--political parties have to face the people in elections , but these groups are not accountable to the people.
--pressure groups and movements may not get their funds and from people. Some times with small public support but lots of money they can highjack public opinion in their favour.
--they have deepened democracy, put pressure on unhealthy activities in democracy.
--govt. can often come under the pressure of rich & powerful group but these public interest groups and movements perform a useful role of countering this undue influence and reminding govt. of needs and concerns of ordinary citizens.
--even social interest groups play a valueable role.
--All groups function actively, no single group can achieve dominance over society.
--if one group brings pressure on the govt. the other will counter pressure.
--the govt. hears about what people want.
--this brings a rough balance of power and accommodation of conflicting interest.

Friday, November 30, 2007


MOVEMENT FOR DEMOCRACY IN NEPAL--Second movement for democracy.

Nepal witnessed an extraordinary popular movement in April 2006.The movement aimed at restoring democracy, it was aimed at regaining popular control over govt. from the king.


Nepal a third wave country, had won democracy in 1990.

--King was formally the head of the state but the real power was excerised by the elected representatives.

--The king Birendra, was the one who accepted this transition from absolute monarchy to constitutional monarchy, he and his family was massacred in 2001.

--King Gayendra the new king of Nepal was not prepared to accept democratic rule, on feburary 2005 he dismissed the Prime minister and dissolved the popularly elected Parliament.

Events during the popular revolt:

All the political parties in the parliament formed an alliance--Seven party alliance--SPA and called for four day strike in Kathmandu, the capital of Nepal.

2. The protests turned into indefinite strike in which Maoist and various organisations joined hands.

3.People defied curfews and took to streets.

4.More than lakhs of people gathered almost everyday to demand retoration of democracy, on 21 april they served an ultimatum to the king and the leaders rejected the halfhearted concessions given by the king and struck to their demand s.

5.their main demands were--a)restoration of parliament,

b)power to an all party govt.

c)new constituent assembly.


On 24th april , the king was forced to conceed to all the demands

--Girija Prasad Koirala was choosen as the new PM of the interim givt.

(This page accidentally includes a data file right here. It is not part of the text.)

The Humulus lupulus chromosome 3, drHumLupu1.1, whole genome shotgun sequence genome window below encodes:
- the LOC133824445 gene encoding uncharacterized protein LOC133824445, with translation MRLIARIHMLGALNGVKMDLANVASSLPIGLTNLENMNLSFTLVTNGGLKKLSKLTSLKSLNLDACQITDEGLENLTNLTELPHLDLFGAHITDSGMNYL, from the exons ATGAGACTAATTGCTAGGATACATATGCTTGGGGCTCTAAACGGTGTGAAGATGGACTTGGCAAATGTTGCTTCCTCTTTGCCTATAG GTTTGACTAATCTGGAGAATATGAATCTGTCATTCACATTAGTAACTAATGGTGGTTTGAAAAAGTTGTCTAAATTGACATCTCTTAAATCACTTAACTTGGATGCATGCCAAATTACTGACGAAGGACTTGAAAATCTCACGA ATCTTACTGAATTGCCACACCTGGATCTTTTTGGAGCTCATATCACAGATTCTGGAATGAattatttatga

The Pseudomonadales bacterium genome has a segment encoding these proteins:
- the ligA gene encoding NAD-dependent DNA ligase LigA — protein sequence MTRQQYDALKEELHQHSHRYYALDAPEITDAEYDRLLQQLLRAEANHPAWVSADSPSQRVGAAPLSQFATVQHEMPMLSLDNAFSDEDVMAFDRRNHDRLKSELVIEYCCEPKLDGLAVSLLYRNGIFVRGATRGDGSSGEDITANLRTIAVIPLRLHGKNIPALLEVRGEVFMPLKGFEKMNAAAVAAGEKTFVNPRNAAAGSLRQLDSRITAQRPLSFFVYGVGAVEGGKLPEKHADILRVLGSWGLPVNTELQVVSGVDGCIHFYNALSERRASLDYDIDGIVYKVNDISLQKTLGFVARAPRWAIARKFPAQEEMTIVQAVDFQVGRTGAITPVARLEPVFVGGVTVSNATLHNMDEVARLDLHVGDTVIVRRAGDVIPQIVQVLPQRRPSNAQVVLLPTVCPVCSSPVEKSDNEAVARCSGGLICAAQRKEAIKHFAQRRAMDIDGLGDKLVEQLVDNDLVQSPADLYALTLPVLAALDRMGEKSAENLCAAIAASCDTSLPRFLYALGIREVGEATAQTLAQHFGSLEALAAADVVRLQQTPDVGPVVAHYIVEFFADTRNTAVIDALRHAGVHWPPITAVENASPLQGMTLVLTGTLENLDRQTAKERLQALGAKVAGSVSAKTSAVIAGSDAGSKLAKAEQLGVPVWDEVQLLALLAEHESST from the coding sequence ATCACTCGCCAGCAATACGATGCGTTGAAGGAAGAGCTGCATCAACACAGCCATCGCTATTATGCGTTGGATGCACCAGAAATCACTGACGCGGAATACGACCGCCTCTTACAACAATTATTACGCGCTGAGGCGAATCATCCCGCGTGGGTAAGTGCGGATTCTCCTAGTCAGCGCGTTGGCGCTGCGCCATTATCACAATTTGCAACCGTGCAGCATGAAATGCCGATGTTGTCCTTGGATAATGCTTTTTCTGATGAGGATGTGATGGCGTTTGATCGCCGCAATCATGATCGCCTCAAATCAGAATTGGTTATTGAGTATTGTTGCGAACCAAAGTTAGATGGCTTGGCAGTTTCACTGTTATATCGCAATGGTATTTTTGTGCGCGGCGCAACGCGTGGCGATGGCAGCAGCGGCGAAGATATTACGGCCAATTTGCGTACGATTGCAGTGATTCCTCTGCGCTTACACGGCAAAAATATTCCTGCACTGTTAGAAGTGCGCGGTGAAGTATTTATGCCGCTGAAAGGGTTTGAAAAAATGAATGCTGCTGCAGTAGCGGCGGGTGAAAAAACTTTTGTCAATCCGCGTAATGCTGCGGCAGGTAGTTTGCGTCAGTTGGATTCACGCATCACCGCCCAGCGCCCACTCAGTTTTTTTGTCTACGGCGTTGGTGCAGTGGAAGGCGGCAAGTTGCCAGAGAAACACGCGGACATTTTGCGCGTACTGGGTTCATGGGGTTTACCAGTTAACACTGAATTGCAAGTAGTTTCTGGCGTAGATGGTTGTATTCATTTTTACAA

--The SPA & Maoist came to an understanding as to how new Constituent Assembly was to be elected.

--Parliament passed laws taking most of the powers of the king.

It was known as second movement of democracy in Nepal.

BOLIVIA'S WATER WAR-A Struggle against Privatisation of Water

--Bolivia is a small and poor country in Latin America.The WorldBank pressuried the govt. to give up its control of municiple water supply.

--The govt. sold off these rights to an MNC.The company immediately increased the prices four times.

--In January 2006 a new alliance of labour, human rights and community leaders organised a sucessful strike for four days in the city and the govt. agreed to negotiate but nothing happened. Police resorted to brutal repression when the agitation was started again in Feburary.

--Another strike was there in April and govt. imposed martial law.

--But the power people forced the officials of MNC to flee the city and made govt. to conceed to all demands of the protesters.

--The contract with MNC was cancelled and water supply was resorted to municipality at old rates.

This was known as Bloivia's water war.

The two incidents have following
In both cases political conflict led to the popular struggles.
Both the cases involved mass mobilization.
Both instances involved critical role of political organizations.
1.Nepal was struggling to establish democracy while in Bolivia the struggle involved claims on the elected govt.
2.In Bolivia struggle was about one specific policy, while struggle in Nepal was about the foundations of the country’s politics.
1.It evolves through popular struggles. If significant decisions are through consensus than it is an exceptional situation. Democracy usually involve conflicts between those groups who have excercised power and those who aspire for share in the power. This happens when the country is going through transition to democracy, expansion of democracy or deepening of democracy.
2.Democratic conflicts are resolved through mass mobilization. Some times it is possible that the conflicts are resolved by the existing institutions like parliament or judiciary but when there is a deep dispute, very often these institutions get involved in the dispute and the resolution has to come from outside , from people.